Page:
Don’t look now, here come the ladybugs

Deborah Allard

If you happen to notice a few, several or even hundreds of ladybugs congregating on your house, fear not, it’s not exactly an infestation. And, they’re not trying to get inside.

Actually, they’ve already been in, likely living with you all winter long, nestled in a dormant state in your home’s cracks and crevices, corners and nooks.

“What’s happening this time of year is they’re coming out of hibernation,” said Wayne Andrews, an entomologist at the Bristol County Mosquito Control unit in Taunton. “Some people are getting thousands.”

And, now that the ladybugs are out, they’re ravenous.

“They’ll all be hunting aphids,” Andrews said.

Aphids are minute plant-eating insects, which ladybugs adore and devour, helping to keep gardens green and healthy as they feast.

Andrews said this might explain why ladybugs are believed to bring good luck. The belief may have stemmed from farmers noticing that a year plentiful in ladybugs was a season of good harvest.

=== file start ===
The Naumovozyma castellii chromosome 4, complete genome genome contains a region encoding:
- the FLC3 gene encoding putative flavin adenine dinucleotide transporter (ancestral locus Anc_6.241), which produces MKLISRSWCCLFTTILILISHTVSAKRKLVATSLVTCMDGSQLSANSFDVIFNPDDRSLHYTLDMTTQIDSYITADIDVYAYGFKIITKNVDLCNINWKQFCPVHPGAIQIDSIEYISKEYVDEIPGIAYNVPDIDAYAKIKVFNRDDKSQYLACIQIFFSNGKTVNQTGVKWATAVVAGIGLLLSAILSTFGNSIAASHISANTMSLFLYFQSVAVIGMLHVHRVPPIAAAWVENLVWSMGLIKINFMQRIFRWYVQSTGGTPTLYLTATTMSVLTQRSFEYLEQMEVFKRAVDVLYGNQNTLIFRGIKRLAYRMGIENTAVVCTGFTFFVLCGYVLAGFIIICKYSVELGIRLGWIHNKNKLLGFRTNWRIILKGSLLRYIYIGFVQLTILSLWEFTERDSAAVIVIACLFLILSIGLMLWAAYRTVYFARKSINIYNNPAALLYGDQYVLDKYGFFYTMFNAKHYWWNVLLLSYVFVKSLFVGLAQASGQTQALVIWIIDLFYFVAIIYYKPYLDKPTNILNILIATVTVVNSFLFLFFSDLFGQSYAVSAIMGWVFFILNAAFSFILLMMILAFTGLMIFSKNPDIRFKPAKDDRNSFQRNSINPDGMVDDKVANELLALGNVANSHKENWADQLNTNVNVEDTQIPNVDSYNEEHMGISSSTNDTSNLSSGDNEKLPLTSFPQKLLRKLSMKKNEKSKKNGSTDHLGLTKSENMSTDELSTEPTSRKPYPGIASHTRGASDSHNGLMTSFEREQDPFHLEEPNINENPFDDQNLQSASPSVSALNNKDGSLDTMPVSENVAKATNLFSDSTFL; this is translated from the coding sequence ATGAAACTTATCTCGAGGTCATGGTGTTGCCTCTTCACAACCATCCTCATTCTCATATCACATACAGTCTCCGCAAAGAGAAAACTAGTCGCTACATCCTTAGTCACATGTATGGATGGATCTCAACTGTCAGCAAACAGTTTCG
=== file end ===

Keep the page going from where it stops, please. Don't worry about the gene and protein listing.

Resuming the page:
All cultures believe in the luck of the ladybug, according to several online sources. They’re believed in some countries to not only grow crops, but bring fair weather, romance, health and even children.

“They’re an important insect in the ecological kingdom,” Andrews said.

Whether the lore is true or false, these reddish-orange jewels are best known to entomologists as “multi-colored Asian lady beetles” or by their species name in the Northeast: “Harmonia axyridis.” Sometimes they’re called lady birds. And, there are some 5,000 species of the little insect.

Ladybugs can have varying numbers of black spots, 20 or none at all, according to Robert Childs, an entomologist at the University of Massachusetts Amherst Plant, Soil and Insect Science Department.

“I’m getting more calls about them this year,” Childs said, adding that the phenomenon occurs every few years.

“They were brought in by the USDA for controlling aphids (years ago),” Childs said.

“They’re well established. Unfortunately for us, these Asian ladybugs like to get into houses,” Childs said.

It’s the warmth they seek, he said. Ladybugs are more attracted to light-colored houses, and even more so to houses on a hill without many trees around.

If they do get into the house, they’re harmless.

Lucky or not, the person who squashes a ladybug will be punished. The bug’s body fluids stain. Childs advises that it’s best to just put the little creatures back outside.

“They’re very beneficial,” Childs said.

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